So, as I’ve mentioned in some previous posts, the Eastern Towhee has been an infrequent visitor to our feeder area at best. I became interested in learning more about this bird, as I’ve seen at least one nearly every day for the last week. I was wondering, why are they hanging around here more now? I also was wondering why one of my older bird identification books listed the bird as the “Rufous Sided Towhee” and another book listed it as the Eastern Towhee.
For anyone who is unfamiliar with the Eastern Towhee, here is one image of a towhee at my bird feeder area recently.
So, naturally, I started with a google search for information on Towhee’s. I landed at one of my favorite sites for information on bird species, bird identification and birdwatching, the Cornell Lab of Ornithology. If you haven’t visited this great site, or if you haven’t participated in Project FeederWatch, please check it out. Anyways, their information on the Eastern Towhee is really fantastic. One of the most interesting things that I learned is that the Eastern Towhee is the “newer name”. Both the Eastern Towhee and the western Spotted Towhee used to be known as the Rufous Sided Towhee (prior to 1995). I’m glad that I wasn’t crazy in thinking that this bird was a “Rufous Sided Towhee”!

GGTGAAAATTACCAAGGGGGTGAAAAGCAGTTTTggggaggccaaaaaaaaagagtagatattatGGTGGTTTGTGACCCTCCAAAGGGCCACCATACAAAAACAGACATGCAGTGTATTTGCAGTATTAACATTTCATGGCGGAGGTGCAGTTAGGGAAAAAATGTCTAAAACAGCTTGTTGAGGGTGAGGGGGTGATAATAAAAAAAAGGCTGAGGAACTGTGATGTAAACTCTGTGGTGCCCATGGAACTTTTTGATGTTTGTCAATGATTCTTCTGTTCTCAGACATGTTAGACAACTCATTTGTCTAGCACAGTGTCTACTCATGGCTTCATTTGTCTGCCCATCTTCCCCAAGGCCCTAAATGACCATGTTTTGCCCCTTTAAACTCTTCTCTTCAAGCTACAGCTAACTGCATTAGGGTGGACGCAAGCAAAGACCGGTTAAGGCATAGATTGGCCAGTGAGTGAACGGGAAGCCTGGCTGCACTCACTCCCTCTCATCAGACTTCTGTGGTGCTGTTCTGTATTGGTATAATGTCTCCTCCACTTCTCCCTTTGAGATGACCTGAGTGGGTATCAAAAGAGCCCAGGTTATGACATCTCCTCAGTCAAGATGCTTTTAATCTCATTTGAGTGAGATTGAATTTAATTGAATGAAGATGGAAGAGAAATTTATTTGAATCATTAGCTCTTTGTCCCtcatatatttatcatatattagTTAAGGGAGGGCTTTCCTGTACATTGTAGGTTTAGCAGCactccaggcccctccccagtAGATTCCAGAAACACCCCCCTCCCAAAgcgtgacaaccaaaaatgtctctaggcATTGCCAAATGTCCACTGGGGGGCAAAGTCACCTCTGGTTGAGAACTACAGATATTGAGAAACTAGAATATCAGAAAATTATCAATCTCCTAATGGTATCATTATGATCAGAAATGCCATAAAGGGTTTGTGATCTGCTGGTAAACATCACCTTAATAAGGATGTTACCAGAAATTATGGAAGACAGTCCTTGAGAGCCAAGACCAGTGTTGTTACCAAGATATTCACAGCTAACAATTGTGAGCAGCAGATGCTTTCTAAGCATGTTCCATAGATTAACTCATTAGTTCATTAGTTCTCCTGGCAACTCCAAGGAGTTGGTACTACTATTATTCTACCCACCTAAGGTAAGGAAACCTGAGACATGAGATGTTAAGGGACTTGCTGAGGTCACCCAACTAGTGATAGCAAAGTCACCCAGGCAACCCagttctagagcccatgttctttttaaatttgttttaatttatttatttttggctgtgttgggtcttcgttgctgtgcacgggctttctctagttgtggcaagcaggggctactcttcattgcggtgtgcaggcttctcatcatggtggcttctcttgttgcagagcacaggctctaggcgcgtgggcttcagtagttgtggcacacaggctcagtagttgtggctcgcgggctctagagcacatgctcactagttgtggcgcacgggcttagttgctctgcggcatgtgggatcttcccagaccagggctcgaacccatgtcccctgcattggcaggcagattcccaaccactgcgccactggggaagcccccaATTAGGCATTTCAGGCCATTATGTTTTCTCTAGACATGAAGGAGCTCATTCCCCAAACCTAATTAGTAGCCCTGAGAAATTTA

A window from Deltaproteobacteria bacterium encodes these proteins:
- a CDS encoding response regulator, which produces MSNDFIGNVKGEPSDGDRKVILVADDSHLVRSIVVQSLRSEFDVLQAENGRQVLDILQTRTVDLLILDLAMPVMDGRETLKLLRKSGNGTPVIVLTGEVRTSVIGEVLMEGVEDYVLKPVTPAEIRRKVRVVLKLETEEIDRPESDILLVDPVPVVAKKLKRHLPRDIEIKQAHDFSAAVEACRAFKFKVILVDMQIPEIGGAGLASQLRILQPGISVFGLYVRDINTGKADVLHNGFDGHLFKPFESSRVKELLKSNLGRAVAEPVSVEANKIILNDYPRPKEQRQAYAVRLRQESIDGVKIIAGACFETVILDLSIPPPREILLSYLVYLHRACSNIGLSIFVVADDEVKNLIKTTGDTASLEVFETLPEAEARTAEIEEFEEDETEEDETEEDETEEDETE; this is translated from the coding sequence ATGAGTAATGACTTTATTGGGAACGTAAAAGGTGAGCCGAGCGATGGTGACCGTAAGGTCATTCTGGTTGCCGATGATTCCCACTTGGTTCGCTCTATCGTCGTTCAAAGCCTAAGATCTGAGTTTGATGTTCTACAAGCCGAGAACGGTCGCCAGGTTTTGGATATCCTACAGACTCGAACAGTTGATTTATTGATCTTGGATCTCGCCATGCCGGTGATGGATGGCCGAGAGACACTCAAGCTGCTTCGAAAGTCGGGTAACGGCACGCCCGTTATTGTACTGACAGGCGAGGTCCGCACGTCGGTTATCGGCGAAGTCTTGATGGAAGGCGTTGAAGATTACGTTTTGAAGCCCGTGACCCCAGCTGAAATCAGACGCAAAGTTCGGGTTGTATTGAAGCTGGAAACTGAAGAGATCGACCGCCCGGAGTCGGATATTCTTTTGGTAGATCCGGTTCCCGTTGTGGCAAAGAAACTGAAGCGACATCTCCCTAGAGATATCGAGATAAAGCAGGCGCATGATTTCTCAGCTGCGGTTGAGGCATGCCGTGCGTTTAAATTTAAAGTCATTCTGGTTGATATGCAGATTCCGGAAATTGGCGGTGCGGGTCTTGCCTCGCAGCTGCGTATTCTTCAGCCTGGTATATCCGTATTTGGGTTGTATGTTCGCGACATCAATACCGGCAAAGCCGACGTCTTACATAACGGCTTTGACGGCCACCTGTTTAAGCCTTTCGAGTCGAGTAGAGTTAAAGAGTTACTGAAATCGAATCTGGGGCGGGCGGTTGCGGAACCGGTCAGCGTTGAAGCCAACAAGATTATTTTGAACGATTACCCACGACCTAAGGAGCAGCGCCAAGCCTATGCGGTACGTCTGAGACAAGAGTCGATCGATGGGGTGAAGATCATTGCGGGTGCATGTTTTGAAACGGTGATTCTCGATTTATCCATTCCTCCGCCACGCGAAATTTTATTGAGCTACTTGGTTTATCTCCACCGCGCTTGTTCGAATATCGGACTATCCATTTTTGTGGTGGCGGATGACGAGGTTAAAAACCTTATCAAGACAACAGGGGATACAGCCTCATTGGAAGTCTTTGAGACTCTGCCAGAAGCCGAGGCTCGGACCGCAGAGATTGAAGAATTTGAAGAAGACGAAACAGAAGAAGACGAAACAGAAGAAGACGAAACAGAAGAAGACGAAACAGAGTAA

I also learned that this bird really enjoys loose edges, the leaf covered edges of the forest, and areas where there is a lot of scrub brush. That basically describes our backyard feeder environment to a tee! I can’t believe we weren’t seeing these birds more often!
I learned that population of the Eastern Towhee has been declining due to surburban sprawl. Let’s face it, most homeowners don’t care for loose edges and lots of leaf litter on the ground. It makes me happy that we are able to provide a suitable habitat for these little guys. My new goal is to try and get a video of their backward hop. They scratch with both feet through the leaf litter and make a LOT of noise and commotion sometimes doing this. It is one of the easiest ways for me to spot them. Sometimes they are just thrashing about in the edge of the woods behind our red shed. Seeing the Eastern Towhee practicing this foraging behavior is birdwatching at its best.
I’ve been having a lot of fun photographing these small ground dwelling birds, so check out our online photo gallery for lots more pictures.
I’m very excited about the possibility of this Eastern Towhee nesting in our area. It will be great to add this bird to our list of “daily visitors”. They are quite fun to watch and listen to.